At first a deep rich emerald green, the water surrounding me grows as black as night itself as I drop steadily deeper, the low-visibility thermocline from fresh water rain run-off at the surface blocking the rays of the sun. As we descend we are literally awash in a world of color, bright pink and red strawberry anemones blanketing the bottom contours, interspaced with gorgeous yellow, tan and white sponges of all shapes and sizes and fish of various species dart here and there. Their beauty beckons to my photographer’s soul like a siren’s song, but they are not our quarry today. Looking down the steep wall, I can see the bright yellow Force-Fins of my friend, Vel Wilson, as she is power-kicking her way down the sharp, steep slope. A stiff current is smashing into me from the West and the strobe arms of my camera system act much like a parachute in the wind, forcing me to angle myself into the current or lose all sense of direction. This isn’t easy, and I can hear myself breathing hard into and out of the mouth-piece and loop of my CCR. I’m forced to remind myself to maintain control of my breathing rate. My dive buddy, Calvin Tang, is experiencing similar problems with his camera in the current and the two of us are lagging behind Vel and her dive buddy, Chuck Williams, both of whom are on open-circuit scuba equipment, without cameras, and dropping downward like stones. We can see Vel’s bright yellow fins acting as a beacon in the blackness, though, and soon we find ourselves arriving at the bottom of an absolutely immense wall at approximately 170 feet. Recognizing the bottom contours and realizing that she has over-compensated slightly too much for the current, Vel immediately turns the team East and we allow the current to take us along the base of the gigantic wall, plunging down still another slope. Within seconds we reach 195 feet and an incredible display of bright orange and pink color suddenly bursts into view as the beams of our lights dance across our quarry like light sabers – huge Gorgonian Corals, literally hundreds of them, extend off into the distance. Her job of connecting us with the corals is now done, and Vel waves goodbye as the open-circuit team begins their ascent. Calvin and I are left with only the sound of our breathing and the other team’s lights growing dim above us in the distance. Kicking into the current, we do our best to maintain position as our camera shutters click away, gathering shot after shot of these beautiful and incredible animals that most people don’t even realize exist. The colors are simply astonishing against the inky blackness, and the shapes resemble something from the set of a science-fiction movie.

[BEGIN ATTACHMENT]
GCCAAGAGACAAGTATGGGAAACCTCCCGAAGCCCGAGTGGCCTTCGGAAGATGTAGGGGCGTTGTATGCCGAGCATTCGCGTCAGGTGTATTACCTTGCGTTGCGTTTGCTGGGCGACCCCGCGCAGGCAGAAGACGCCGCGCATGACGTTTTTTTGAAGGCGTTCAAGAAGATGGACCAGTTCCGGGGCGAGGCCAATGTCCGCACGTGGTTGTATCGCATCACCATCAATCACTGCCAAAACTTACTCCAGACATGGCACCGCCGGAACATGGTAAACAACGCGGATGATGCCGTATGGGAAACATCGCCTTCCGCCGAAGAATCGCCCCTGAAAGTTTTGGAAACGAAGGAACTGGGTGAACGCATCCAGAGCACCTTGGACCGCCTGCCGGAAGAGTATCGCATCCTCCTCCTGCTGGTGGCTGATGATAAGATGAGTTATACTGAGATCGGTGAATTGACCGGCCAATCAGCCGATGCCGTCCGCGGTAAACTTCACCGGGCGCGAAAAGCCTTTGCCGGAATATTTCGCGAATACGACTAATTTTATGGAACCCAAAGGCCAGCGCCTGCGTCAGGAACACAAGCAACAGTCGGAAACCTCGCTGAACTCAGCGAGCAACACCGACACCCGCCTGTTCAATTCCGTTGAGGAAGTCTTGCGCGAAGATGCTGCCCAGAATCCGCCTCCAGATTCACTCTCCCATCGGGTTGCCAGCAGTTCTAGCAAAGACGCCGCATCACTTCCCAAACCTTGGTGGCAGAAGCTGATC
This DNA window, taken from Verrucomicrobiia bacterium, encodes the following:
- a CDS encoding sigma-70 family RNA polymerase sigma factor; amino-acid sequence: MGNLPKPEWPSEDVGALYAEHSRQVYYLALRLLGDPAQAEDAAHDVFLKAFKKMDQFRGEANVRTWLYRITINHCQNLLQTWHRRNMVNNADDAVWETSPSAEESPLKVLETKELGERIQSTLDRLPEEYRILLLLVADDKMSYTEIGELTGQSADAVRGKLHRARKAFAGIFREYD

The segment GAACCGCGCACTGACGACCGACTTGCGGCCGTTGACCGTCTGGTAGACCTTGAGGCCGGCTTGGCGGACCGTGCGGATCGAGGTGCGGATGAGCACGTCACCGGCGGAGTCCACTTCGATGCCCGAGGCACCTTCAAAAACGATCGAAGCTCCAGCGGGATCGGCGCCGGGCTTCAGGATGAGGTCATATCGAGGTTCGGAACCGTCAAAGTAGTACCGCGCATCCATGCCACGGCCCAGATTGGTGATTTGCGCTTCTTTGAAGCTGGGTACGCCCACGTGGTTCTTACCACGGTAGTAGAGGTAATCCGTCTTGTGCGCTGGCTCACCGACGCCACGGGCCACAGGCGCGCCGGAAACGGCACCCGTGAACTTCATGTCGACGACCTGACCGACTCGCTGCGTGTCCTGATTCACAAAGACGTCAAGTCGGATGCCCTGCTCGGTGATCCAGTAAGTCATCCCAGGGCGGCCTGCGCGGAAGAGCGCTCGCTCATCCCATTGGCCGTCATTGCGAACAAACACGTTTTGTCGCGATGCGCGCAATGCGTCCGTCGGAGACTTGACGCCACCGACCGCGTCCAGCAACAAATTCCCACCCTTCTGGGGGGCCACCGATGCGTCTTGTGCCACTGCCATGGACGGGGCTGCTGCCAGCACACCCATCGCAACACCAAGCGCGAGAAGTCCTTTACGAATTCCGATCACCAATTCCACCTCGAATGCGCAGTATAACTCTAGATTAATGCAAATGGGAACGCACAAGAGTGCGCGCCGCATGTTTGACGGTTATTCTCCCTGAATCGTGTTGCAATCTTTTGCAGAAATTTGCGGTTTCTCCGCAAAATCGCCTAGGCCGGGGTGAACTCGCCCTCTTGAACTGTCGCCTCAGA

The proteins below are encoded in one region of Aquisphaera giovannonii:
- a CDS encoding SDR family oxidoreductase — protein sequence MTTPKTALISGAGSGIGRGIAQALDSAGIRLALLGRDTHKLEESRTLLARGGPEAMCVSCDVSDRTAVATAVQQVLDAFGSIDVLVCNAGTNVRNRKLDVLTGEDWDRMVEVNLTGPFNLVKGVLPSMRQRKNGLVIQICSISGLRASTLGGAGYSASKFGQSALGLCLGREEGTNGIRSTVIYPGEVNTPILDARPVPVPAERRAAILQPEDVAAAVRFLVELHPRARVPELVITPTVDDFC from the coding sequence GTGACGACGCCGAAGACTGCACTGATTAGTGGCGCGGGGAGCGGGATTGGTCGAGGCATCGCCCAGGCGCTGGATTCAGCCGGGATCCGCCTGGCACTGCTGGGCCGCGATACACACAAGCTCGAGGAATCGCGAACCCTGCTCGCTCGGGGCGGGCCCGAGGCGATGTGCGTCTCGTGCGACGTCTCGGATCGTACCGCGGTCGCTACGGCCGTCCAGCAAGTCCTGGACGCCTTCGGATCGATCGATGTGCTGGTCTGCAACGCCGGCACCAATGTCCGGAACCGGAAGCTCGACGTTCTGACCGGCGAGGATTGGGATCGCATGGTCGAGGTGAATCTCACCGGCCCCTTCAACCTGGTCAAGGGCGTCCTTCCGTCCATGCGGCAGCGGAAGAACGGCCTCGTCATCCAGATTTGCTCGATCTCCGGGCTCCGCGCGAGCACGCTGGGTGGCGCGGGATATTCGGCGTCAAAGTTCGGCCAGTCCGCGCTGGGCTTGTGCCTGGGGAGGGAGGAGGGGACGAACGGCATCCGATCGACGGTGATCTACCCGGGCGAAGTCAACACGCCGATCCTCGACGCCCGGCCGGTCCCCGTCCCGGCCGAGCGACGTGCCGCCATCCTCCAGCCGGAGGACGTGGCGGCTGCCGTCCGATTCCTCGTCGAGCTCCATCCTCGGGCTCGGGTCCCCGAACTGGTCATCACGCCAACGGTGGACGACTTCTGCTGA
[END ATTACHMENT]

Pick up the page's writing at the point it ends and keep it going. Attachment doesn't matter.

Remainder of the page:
Concave and curving with the current, many of the corals are enshrouded with a lush covering of feeding polyps, gathering rich nutrients from the passing water, while others are completely dormant without a polyp showing. Unlike warm water corals that are dependent on photosynthesis from sunlight, these deep-water Gorgonians set their own schedule for feeding in the utter darkness of their current-swept world and it is perfectly normal to find corals immediately next to each other – some with polyps fully extended, some with no polyps extended, (almost as if they are “asleep”), while still others will have some branches with polyps extended and some branches with none. The difference in appearance is striking and they almost appear to be different species. Temptation getting the better of me, I reach out gingerly and touch one of the dormant branches, thinking that it would be hard like a warm-water coral. To my astonishment, as I’d been told it felt like hard rubber – strong yet incredibly pliable – clearly evolved over the millennia to both survive and thrive within a current-rich environment. Rockfish of various species hover behind the extended coral fans, using them as a shield from the current, while the occasional Lingcod can be seen resting on the bottom behind a coral base. Isolated Longhorn Decorator Crabs, Chorilia longipes, clamber across the branches of some of the coral colonies, and I wonder if that individual colony represents the full extent of that particular crab’s “world”. We see a bright orange and white “orange-peel” nudibranch slithering slowly up the face of one of the smaller coral colonies as it feeds, the color contrast between predator and prey being particularly visually stunning.